Investor Thinks Disney Should Buy Hulu Now, or Get Out of Streaming, But is He Right?
Activist investors love attempting to publicly shame Disney into doing what they want it to do. In 2022, investor Dan Loeb was not shy in airing his thoughts about how Disney should handle ESPN. Now another investor is chiming in, this time regarding the strategy that he thinks the company should be pursuing in regard to Hulu.
Nelson Peltz is the investor in question, and in his opinion, Disney has been dragging its feet with Hulu long enough. In a recent explosive interview on CNBC, Peltz stated that he thought Disney needed to either purchase the remaining 33% stake in Hulu that it doesn’t currently own, or abandon Disney+ and get out of streaming altogether. Comcast, which pulled the next-day streaming rights to its networks' shows from Hulu in 2022, owns the final third of the service.
The reasoning behind Peltz’s argument is that Disney overpaid when it purchased most of FOX’s assets in 2019, which included the 33% of Hulu that gave the company controlling interest, and is now stuck in a middle ground of high debt. That debt is being augmented by the company’s streaming losses, which climbed so high in 2022 that they contributed to the exit of former Disney CEO Bob Chapek.
Disney did not take Peltz’s comments lightly, and pushed back hard against them. In an SEC filing this week, the company stated flatly that Peltz didn’t really understand the nature of their business, and has “no track record” of helping large media/technology companies in a meaningful way. Peltz is seeking a position on Disney’s board, which is not exceedingly likely if current board members have anything to say about it.
Disney acquired FOX’s stake in Hulu during the 2019 acquisition, leaving only one-third of the streamer owned by Comcast. The company’s CEO Brian Roberts has repeatedly made it clear that he thinks his company’s stake in Hulu would fetch much more than the $27.5 billion that Disney has offered if the stake were put up for auction.
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According to Puck News, Comcast is seeking a payday in the range of $50 billion from Disney. That’s a fairly sizeable gap between the two companies, but it’s hardly an insurmountable issue.
With apologies to Peltz, his analysis of the situation at Disney may be off-base. There’s very little reason for Disney to shell out all the extra cash that Comcast wants at this point when it has more than 20 months to get its finances in order first.
Even if Disney decided to walk away from Hulu, there’s very little sense in the company leaving the streaming business altogether. Disney+ has the largest subscriber base of any streaming service in the world besides Netflix, and the company recently launched an ad-supported price tier to help further monetize its customer base.
It would be untrue to say that everything is operating perfectly for Disney, or indeed for any company in the streaming business right now. But Disney+ has become a highly successful product in the three years of its existence, and it offers brand recognition and content loyalty that few other streaming services can match. Just as streaming has changed dramatically in the past five years, it will undoubtedly do so even more in the next five years, and few companies are positioned better to succeed in this next era of streaming than Disney.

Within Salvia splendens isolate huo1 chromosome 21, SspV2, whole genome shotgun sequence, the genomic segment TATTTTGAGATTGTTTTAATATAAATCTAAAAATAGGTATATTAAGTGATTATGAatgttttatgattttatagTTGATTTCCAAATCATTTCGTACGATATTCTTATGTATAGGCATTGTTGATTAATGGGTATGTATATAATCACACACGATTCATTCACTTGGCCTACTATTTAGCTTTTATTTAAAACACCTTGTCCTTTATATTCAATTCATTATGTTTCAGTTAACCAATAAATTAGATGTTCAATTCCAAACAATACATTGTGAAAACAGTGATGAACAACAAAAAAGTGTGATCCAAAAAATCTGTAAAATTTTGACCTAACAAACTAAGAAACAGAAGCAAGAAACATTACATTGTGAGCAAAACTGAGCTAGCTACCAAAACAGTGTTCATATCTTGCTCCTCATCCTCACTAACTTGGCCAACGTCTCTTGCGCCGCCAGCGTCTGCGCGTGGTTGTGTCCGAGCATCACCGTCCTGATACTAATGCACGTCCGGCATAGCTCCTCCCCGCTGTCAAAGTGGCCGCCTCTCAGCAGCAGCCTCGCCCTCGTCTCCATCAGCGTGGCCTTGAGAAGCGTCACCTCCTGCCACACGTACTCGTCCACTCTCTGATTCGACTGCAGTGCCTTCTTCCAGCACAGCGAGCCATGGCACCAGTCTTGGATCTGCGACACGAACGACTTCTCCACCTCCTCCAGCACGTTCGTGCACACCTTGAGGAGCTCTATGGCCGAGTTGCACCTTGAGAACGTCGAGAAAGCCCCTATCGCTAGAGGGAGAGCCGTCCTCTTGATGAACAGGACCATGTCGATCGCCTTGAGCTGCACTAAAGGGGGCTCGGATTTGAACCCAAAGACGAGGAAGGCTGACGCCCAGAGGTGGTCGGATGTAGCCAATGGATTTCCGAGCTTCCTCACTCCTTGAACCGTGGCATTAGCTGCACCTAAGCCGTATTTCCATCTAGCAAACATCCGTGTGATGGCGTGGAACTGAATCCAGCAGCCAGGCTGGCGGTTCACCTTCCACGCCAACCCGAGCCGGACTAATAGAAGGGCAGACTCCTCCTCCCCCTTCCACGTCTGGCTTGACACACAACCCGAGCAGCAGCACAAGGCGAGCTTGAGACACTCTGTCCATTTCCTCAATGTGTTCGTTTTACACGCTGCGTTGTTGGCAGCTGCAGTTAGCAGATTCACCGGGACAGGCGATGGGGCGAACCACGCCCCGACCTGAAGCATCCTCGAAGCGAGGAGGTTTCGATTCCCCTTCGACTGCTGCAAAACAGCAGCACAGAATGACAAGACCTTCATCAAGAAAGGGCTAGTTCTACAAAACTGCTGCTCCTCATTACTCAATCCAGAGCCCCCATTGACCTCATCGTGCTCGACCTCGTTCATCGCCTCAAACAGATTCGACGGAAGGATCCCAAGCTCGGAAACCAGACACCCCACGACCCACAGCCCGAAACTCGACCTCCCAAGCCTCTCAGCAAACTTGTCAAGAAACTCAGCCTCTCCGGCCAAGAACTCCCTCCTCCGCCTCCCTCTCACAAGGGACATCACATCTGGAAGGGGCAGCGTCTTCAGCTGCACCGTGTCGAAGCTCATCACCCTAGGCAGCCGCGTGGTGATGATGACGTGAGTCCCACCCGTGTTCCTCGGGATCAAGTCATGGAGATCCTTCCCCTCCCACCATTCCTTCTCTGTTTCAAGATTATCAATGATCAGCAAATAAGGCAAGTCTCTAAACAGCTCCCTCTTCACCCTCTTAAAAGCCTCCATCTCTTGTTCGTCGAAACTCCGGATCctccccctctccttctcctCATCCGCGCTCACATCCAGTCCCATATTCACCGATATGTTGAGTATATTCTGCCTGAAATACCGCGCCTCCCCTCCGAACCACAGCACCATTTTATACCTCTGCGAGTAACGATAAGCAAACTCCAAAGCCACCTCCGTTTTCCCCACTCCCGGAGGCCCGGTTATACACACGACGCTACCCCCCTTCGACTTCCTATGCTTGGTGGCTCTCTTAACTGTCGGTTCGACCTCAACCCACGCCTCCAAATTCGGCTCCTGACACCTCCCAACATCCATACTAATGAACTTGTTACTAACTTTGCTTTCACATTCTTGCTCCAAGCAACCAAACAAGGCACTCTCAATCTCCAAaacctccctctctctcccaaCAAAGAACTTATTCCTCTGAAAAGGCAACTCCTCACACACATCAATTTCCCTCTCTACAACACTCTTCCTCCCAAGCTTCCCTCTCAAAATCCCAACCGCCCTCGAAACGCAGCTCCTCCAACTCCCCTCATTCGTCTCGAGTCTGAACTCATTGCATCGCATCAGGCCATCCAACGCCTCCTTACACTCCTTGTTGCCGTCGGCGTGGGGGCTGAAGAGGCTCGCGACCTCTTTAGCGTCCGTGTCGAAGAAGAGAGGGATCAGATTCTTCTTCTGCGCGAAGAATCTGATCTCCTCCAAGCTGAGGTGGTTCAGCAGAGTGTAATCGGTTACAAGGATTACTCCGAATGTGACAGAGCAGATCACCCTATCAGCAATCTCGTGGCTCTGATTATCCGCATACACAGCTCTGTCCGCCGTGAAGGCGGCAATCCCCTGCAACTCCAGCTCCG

Investors are primarily concerned with how to make themselves and their fellow investors more money, so Peltz can perhaps be forgiven for offering Disney advice that would benefit him financially in the short term. But Disney should keep its head down and continue working on the streaming side of its business, including its potential purchase of the final 33% of Hulu.
Hulu is a video streaming service that gives access to thousands of full seasons of exclusive series, hit movies, kids shows, and Hulu Originals like “Only Murders in the Building,” and “The Handmaid's Tale.”
It offers a good selection of current TV shows and its ad-supported tier is cheaper than both Netflix and Amazon Prime Video. You will be able to watch most shows from networks like ABC and Fox, and cable channels like FXX, FXM, HGTV, and more.
The service has a Limited Commercials plan for $7.99 a month, or you can upgrade to their No Ads plan for $14.99 a month. For $69.99 a month, you can get Hulu Live TV from major cable channels, live locals and regional sports networks.
Disney+ is a video streaming service with over 13,000 series and films from Disney, Pixar, Marvel, Star Wars, National Geographic, The Muppets, and more. It is available in 61 countries and 21 languages. It is notable for its popular original series like “The Mandalorian,” “Ms. Marvel,” “Loki,” “Obi-Wan Kenobi,” and “Andor.”
Disney+ has two plans – one with ads and one without ads. Disney+ Basic with Ads costs $7.99 / month. If you don’t want ads, you can choose Disney+ Premium with No Ads which costs $10.99 / month.
The Premium plan also offers an annual option for $109.99 / year ($9.17/mo.).
If you want all of Disney streaming services, they have two options for The Disney Bundle. The Disney Bundle Basic includes Disney+, Hulu, and ESPN+ (with Ads) for $7.99 / month. The Disney Bundle Premium (without Ads) for $19.99 / month.
The app supports unlimited downloads (on their Premium Plans), four simultaneous streamers, up to 7 profiles, 4K streaming, and includes hundreds of avatars.
The service includes 25+ original series, 10+ original movies, 7,500 past episodes, 100 recent movies, and 400 library titles including the entire Disney Vault.
You can see the full list of available Disney, Disney Channel, Star Wars, Pixar, Marvel, Nat Geo shows and movies, or all available Disney+ content by checking out our Disney+ Streaming Movie List.Sign Up